If you walked past an Army recruiting station near Phoenix recently, you might have seen this sign outside the office:
There’s something scary about the U.S. military saying we’re on a mission for God… it’s the sort of rhetoric our enemies are using, offering religious justifications for war and violence.
On Thursday, Mikey Weinstein of the Military Religious Freedom Foundation wrote up a very blunt (and admittedly hyperbolic) assessment of the sign for Daily Kos:
Yet here we find ourselves, ignominiously once again, faced with a disgracefully sectarian message of religious exceptionalism bearing the official U.S. Army stamp of approval. This painfully pathetic poster will no doubt serve, generally, as a red flag of limitless propaganda and, more specifically, as a recruiting bonanza of unbridled proportions for precisely those villains whom the world has united against in Paris, i.e. the Salafi-Jihadists such as Al-Qaeda in the Arabian Peninsula, Islamic State, and myriad other backwards fundamentalists. As if immeasurably emboldening our Islamic enemies wasn’t bad enough, this deplorable poster will enrage our Islamic allies and eviscerate our own service members’ unit cohesion, good order, morale, discipline and military readiness.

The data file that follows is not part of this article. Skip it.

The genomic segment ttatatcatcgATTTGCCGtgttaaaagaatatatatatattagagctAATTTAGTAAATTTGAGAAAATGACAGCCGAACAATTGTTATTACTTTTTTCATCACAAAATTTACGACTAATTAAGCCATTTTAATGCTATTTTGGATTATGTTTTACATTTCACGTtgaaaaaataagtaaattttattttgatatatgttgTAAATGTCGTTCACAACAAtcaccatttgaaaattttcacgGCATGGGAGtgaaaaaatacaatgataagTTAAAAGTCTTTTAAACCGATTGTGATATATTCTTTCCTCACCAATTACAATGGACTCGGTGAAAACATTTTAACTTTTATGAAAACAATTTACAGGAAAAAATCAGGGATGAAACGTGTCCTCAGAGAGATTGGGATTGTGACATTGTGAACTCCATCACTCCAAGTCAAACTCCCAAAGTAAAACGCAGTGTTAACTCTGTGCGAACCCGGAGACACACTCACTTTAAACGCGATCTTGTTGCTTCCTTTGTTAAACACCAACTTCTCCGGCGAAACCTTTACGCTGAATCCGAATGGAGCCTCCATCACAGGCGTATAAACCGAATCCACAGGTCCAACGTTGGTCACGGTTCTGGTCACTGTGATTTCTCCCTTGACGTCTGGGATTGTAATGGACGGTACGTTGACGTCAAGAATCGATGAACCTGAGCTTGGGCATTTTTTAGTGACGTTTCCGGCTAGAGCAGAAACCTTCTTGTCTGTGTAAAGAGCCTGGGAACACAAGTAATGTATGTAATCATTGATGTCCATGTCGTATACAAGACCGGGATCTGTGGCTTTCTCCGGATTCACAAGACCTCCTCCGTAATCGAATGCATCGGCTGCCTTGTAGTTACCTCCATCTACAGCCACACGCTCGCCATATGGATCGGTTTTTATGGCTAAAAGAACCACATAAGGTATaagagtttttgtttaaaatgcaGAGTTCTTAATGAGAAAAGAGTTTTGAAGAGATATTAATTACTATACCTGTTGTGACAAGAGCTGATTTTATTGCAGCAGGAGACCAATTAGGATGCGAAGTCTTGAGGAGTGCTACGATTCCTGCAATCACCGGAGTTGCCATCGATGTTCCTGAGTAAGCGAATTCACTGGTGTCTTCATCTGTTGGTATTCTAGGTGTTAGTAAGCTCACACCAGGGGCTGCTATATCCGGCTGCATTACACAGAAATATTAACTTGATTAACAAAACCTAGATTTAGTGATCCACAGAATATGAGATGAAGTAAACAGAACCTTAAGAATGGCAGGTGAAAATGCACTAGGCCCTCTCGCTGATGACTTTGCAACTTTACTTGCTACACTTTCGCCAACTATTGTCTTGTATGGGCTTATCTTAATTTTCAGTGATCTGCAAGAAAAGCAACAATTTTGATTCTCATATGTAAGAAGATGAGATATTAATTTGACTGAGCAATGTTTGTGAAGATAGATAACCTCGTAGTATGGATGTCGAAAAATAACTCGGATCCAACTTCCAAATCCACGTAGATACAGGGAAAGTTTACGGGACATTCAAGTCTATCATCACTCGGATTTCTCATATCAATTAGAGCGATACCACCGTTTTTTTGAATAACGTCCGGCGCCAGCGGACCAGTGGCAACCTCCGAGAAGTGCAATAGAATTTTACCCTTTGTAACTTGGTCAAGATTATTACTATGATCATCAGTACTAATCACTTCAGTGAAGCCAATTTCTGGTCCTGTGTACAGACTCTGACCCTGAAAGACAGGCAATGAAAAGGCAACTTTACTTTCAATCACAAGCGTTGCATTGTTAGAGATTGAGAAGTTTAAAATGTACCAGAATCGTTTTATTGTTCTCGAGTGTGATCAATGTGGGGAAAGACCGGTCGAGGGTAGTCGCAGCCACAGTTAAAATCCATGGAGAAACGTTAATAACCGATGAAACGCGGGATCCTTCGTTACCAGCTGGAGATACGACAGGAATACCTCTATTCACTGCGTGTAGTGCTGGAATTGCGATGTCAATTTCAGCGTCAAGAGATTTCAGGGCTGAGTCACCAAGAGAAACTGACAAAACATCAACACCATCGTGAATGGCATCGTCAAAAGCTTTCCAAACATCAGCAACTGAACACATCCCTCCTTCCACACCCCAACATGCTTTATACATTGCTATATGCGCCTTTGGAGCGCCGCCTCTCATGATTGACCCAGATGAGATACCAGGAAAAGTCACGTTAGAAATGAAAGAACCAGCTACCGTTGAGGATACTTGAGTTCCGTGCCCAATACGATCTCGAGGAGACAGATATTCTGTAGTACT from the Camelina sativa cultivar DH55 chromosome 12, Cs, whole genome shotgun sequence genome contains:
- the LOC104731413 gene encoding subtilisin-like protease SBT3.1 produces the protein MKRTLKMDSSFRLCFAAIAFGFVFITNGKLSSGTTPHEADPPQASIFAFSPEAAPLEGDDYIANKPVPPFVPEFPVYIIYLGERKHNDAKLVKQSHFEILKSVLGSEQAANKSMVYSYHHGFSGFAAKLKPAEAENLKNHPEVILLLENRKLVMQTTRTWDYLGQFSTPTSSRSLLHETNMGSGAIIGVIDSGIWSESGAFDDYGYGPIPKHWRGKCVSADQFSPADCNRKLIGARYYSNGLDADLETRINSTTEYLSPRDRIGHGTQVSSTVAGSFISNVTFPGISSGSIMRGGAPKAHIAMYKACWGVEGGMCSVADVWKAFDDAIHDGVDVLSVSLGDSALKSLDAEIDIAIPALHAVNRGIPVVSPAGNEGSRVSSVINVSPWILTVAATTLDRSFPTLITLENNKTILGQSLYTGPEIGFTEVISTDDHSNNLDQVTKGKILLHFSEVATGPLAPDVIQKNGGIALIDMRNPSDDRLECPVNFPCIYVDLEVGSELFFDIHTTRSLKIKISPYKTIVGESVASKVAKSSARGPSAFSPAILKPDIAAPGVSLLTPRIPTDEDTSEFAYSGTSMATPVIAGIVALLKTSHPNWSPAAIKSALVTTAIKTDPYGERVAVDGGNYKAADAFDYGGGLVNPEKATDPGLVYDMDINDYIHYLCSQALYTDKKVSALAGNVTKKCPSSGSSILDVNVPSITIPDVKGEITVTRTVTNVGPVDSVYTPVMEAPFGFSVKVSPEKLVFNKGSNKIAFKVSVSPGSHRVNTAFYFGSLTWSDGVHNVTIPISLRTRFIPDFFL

Long story short, the poster at the Phoenix armed forces recruitment hub is an absolutely abominable slap in the face of everyone who’s ever taken the time to digest, understand, and swear the servicemembers’ sacred oath to protect and defend the United States Constitution, let alone those who made the ultimate sacrifice for the values, rights, and protections contained therein.
Like I said, it’s over the top for my tastes, but it’s true that the poster had no business being there. And a day later, it was gone:
The poster, which features a Special Forces patch along with Ranger, Airborne and Special Forces tabs, includes “a stock image” the command makes available for local recruiters, spokesman Brian Lepley said in an email, “but the text was changed by the local recruiting personnel” and not cleared by command headquarters.
“Had the process been followed, the copy shown would not have been approved,” Lepley said.
Army Recruiting Command is investigating who ordered and/or approved the display, Lepley said.
Kudos to Weinstein for getting that poster taken down. It really shouldn’t take a large dose of bad publicity to make that happen, but we know that often does the trick.
Soldiers are welcome to fight for their own reasons — including defending their faith — but the U.S. military is not a religious organization and it should never promote itself as one.
(Image via MRFF)